Dr James Fenwick’s funded research project to investigate the working experiences of Yorkshire’s film festival programmers
Dr James Fenwick, senior lecturer in the Department of Media Arts and Communication, has received £10,000 in research funding from the Screen Industries Growth Network (SIGN). His project will investigate the experiences of Yorkshire’s film festival programmers, the barriers and challenges they face to entering and maintaining a career in the sector, and the skills and training required to nurture the next generation of programmers.
Dr Fenwick will interview film festival programmers that have worked at the Aesthetica Short Film Festival, the Leeds International Film Festival, and Sheffield DocFest for a documentary that will form the primary output of the project. The project, “Yorkshire’s film festival programmers: working conditions, skills, and the relationship to the region’s screen industries”, will aim to inform, impact, and support the growth of the wider screen industries in the Yorkshire region. The role of the programmer, and their importance to the festival circuit and broader screen industries, is often overlooked. But Yorkshire’s biggest festivals are significant contributors to the development and promotion of the region’s screen industries and are vital to Yorkshire’s economy. The festivals are integral to the respective cultural strategies of cities like Sheffield, York, and Leeds, viewed by some political and cultural stakeholders as a crucial means of generating economic growth, tourism, and employment. As such, understanding the role of the key cultural and industrial gatekeeper – the programmer – can contribute to strategies of growth and development, as well as lead to greater engagement and partnership between festivals and the broader screen industries. The project will also highlight issues of precarious labour and casual employment that are a feature of programming work in Yorkshire, and which are also concerns across the creative industries.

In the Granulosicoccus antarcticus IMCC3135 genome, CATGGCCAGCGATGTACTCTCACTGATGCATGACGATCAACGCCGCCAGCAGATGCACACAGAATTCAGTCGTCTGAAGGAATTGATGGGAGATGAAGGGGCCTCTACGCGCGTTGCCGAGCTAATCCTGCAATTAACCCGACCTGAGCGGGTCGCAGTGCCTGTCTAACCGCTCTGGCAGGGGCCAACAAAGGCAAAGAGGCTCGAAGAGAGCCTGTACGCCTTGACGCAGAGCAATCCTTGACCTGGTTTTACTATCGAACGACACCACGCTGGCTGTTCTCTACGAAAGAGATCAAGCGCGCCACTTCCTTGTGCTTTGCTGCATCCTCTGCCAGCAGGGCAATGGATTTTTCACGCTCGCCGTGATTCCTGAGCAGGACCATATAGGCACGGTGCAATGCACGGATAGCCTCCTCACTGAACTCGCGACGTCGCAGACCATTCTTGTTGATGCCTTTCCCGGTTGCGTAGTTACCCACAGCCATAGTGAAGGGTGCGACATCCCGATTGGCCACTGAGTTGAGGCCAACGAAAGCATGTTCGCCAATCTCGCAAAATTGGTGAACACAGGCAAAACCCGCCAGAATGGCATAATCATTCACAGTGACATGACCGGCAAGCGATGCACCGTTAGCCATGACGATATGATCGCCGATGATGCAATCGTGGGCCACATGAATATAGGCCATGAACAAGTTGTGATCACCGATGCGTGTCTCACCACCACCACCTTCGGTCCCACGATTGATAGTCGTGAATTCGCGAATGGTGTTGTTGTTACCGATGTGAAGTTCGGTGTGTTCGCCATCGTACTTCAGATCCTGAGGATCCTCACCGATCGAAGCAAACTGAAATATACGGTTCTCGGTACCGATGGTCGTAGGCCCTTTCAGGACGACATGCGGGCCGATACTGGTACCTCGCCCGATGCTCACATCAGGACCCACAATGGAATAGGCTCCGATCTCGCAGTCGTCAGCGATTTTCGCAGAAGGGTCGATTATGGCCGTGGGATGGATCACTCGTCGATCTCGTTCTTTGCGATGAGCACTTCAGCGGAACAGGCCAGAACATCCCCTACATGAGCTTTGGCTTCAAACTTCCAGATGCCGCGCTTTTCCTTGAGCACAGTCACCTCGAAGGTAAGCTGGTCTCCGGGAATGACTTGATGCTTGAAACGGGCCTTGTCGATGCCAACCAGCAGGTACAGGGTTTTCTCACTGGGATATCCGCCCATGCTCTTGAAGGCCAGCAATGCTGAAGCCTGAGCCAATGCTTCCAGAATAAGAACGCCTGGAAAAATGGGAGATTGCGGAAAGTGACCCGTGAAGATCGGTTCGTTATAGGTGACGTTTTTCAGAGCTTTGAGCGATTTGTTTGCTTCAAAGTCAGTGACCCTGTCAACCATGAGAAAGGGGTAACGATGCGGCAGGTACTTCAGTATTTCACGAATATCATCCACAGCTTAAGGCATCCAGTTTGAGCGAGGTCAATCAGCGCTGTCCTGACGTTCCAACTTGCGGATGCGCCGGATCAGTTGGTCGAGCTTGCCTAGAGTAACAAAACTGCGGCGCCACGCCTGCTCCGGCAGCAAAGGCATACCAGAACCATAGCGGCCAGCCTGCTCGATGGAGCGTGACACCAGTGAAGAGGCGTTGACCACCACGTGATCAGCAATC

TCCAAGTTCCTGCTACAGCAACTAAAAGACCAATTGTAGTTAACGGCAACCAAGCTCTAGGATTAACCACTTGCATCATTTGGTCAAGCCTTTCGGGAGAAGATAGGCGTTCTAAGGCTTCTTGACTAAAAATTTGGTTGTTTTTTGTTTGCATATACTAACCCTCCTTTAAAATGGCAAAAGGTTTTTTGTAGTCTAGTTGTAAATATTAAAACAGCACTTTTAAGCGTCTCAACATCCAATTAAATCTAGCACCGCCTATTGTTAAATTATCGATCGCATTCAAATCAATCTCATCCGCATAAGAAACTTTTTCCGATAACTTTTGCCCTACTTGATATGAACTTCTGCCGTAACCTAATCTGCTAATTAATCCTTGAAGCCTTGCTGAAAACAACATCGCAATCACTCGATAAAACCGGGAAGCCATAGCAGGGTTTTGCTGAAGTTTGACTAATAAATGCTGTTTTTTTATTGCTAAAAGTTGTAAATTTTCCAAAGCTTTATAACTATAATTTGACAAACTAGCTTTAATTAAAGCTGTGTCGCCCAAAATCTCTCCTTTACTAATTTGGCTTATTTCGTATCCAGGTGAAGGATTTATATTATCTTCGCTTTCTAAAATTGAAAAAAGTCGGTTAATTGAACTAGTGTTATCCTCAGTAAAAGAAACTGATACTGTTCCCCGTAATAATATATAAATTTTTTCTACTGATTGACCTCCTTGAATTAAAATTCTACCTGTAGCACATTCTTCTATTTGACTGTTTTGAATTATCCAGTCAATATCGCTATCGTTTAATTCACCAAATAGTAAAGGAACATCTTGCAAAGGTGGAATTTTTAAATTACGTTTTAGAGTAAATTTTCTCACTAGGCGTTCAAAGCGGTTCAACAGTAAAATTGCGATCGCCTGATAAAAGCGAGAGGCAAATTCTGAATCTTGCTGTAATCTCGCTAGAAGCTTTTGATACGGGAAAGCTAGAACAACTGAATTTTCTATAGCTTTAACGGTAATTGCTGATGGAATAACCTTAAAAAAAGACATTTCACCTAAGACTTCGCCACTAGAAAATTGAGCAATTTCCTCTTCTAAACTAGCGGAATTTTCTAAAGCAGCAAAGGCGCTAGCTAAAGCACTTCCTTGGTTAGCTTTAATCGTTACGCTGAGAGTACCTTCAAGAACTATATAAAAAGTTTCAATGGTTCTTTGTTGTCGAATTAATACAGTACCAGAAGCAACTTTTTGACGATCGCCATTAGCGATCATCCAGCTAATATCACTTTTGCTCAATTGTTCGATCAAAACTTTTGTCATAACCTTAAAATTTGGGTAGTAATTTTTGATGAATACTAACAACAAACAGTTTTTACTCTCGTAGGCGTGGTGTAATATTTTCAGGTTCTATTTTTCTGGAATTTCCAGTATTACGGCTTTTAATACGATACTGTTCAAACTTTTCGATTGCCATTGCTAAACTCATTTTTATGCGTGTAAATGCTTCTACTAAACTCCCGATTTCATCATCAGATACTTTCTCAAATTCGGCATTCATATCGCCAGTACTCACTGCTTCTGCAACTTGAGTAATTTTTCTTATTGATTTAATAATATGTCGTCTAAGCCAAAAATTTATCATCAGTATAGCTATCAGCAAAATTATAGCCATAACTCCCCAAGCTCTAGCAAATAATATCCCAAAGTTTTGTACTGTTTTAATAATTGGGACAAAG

Dr Fenwick’s previous research has included journal articles on the early history of Sheffield DocFest for the Historical Journal of Film, Radio and Television (view here) and on the early history of Sheffield’s Showroom Cinema for the Screen journal (forthcoming in vol. 63, no. 2 summer 2022). He currently also supervises, along with Dr. Rinella Cere, the PhD project ‘A Critical Cultural History of the Sheffield International Documentary Festival’ in collaboration with Sheffield DocFest.